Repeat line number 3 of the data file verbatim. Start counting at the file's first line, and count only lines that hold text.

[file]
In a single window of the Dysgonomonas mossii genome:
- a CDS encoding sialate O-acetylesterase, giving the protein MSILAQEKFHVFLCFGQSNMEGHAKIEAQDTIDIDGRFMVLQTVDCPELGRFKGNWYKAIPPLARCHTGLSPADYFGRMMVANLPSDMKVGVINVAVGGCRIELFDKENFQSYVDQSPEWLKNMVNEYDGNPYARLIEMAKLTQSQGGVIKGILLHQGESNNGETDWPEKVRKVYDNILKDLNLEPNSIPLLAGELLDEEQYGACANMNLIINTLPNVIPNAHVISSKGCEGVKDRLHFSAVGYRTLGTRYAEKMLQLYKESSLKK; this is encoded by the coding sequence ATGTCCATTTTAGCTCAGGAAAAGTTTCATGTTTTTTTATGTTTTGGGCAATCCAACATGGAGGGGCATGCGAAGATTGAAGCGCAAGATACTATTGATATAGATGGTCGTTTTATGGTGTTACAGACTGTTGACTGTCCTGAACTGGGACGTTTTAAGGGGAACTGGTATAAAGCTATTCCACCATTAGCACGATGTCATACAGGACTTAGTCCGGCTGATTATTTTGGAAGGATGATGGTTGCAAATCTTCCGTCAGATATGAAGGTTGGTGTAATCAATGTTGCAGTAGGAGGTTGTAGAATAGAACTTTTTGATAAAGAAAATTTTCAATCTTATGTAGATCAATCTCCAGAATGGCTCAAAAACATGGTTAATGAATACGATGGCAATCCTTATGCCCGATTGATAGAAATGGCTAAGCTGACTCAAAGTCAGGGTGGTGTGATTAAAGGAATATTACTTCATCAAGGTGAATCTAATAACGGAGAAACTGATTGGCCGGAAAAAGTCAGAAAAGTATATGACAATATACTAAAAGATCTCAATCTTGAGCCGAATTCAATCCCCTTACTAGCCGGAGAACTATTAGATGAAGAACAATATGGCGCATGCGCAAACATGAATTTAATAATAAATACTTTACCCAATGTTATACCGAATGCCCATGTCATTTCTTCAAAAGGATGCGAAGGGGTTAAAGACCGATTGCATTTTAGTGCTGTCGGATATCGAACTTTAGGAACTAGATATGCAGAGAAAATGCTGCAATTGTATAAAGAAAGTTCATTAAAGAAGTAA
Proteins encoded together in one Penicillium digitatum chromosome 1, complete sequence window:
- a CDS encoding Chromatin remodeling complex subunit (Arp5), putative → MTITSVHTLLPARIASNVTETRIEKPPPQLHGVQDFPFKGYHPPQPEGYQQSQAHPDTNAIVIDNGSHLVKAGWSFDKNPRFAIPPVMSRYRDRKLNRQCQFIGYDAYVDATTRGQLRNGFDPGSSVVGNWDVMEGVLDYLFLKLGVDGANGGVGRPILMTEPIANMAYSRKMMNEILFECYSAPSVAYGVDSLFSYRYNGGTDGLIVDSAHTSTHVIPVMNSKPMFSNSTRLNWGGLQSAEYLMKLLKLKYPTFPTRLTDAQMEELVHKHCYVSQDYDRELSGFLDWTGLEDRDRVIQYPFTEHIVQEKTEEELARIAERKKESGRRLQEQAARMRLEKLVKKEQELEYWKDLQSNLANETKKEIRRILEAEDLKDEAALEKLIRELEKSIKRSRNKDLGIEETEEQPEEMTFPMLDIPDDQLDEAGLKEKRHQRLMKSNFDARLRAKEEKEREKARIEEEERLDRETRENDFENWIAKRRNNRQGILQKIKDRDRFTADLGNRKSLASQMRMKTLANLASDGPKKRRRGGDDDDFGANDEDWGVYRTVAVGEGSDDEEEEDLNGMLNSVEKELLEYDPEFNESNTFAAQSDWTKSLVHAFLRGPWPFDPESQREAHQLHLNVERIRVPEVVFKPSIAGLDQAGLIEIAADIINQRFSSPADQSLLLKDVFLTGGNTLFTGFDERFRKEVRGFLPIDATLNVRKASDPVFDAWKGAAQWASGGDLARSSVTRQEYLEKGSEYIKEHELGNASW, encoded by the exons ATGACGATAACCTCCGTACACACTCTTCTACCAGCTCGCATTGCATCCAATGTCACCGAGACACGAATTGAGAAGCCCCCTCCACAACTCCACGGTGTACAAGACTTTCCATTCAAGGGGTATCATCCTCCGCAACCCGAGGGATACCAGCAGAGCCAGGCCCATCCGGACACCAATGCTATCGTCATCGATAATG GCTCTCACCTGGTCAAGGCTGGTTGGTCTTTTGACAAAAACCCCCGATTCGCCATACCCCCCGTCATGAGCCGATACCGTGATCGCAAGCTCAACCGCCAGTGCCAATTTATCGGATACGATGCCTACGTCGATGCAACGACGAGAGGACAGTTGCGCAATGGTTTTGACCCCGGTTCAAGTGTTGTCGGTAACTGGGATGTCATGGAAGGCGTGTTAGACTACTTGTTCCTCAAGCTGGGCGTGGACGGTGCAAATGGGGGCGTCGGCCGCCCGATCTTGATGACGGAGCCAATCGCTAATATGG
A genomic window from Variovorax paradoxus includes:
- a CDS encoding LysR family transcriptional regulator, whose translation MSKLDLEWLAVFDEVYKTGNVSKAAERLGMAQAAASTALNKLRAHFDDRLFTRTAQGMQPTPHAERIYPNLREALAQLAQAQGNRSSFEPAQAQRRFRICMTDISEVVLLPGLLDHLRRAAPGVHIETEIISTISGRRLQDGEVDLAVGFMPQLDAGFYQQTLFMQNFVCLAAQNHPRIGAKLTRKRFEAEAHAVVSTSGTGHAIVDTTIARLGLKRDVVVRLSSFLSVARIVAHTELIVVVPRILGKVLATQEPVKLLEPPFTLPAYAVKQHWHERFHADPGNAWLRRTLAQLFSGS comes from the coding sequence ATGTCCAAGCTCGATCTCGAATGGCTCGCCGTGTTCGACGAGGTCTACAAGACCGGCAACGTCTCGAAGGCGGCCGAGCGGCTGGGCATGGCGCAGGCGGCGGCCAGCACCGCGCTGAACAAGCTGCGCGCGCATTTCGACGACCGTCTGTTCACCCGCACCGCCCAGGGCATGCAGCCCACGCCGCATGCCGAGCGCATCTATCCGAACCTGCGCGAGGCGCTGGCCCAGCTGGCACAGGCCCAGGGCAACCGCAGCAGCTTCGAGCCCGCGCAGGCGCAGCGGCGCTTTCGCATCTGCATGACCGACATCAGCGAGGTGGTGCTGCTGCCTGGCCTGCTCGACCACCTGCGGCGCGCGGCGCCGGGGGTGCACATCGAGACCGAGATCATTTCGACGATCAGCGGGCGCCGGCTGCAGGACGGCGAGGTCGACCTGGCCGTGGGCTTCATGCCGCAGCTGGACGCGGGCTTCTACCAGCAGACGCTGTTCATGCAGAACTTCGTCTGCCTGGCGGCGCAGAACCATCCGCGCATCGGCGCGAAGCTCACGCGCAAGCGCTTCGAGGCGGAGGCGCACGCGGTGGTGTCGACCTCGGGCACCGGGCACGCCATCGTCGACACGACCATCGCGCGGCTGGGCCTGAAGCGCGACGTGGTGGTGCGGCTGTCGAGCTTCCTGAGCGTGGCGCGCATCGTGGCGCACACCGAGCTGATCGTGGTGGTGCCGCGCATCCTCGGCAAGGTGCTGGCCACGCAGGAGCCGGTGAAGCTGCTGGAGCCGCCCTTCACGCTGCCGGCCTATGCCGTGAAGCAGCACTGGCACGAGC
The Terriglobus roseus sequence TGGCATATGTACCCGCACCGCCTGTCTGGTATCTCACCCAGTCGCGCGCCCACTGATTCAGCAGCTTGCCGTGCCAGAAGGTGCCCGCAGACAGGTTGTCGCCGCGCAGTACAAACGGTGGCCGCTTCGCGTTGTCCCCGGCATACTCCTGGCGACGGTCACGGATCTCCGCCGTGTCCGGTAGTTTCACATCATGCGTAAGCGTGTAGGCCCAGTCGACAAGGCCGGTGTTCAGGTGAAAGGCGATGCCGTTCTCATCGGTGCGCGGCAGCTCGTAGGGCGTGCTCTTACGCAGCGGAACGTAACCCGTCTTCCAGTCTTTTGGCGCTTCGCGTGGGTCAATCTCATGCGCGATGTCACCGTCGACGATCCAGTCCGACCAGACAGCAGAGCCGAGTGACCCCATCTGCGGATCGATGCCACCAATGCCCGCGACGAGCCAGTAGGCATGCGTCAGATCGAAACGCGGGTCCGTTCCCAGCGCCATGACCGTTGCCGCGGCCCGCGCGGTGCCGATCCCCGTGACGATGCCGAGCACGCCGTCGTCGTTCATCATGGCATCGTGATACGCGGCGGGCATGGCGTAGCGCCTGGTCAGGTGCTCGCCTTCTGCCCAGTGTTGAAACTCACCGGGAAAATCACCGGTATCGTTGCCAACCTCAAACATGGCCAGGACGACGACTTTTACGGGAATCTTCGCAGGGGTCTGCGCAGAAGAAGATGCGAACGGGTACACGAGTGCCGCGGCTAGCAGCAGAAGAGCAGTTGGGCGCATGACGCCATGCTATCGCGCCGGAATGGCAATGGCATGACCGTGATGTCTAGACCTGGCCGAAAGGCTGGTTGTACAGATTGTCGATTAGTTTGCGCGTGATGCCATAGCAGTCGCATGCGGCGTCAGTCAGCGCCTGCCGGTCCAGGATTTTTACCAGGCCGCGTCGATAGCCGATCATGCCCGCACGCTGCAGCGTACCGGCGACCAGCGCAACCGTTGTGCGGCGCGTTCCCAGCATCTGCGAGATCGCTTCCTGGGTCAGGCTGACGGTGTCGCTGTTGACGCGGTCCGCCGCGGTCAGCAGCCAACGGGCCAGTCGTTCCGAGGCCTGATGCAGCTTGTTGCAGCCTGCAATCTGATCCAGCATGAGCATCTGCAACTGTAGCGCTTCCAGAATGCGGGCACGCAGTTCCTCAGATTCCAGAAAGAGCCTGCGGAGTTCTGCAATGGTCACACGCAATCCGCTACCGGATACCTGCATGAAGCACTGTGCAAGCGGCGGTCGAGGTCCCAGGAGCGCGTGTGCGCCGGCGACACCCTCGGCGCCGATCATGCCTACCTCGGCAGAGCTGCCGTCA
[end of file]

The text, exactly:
Proteins encoded together in one Penicillium digitatum chromosome 1, complete sequence window: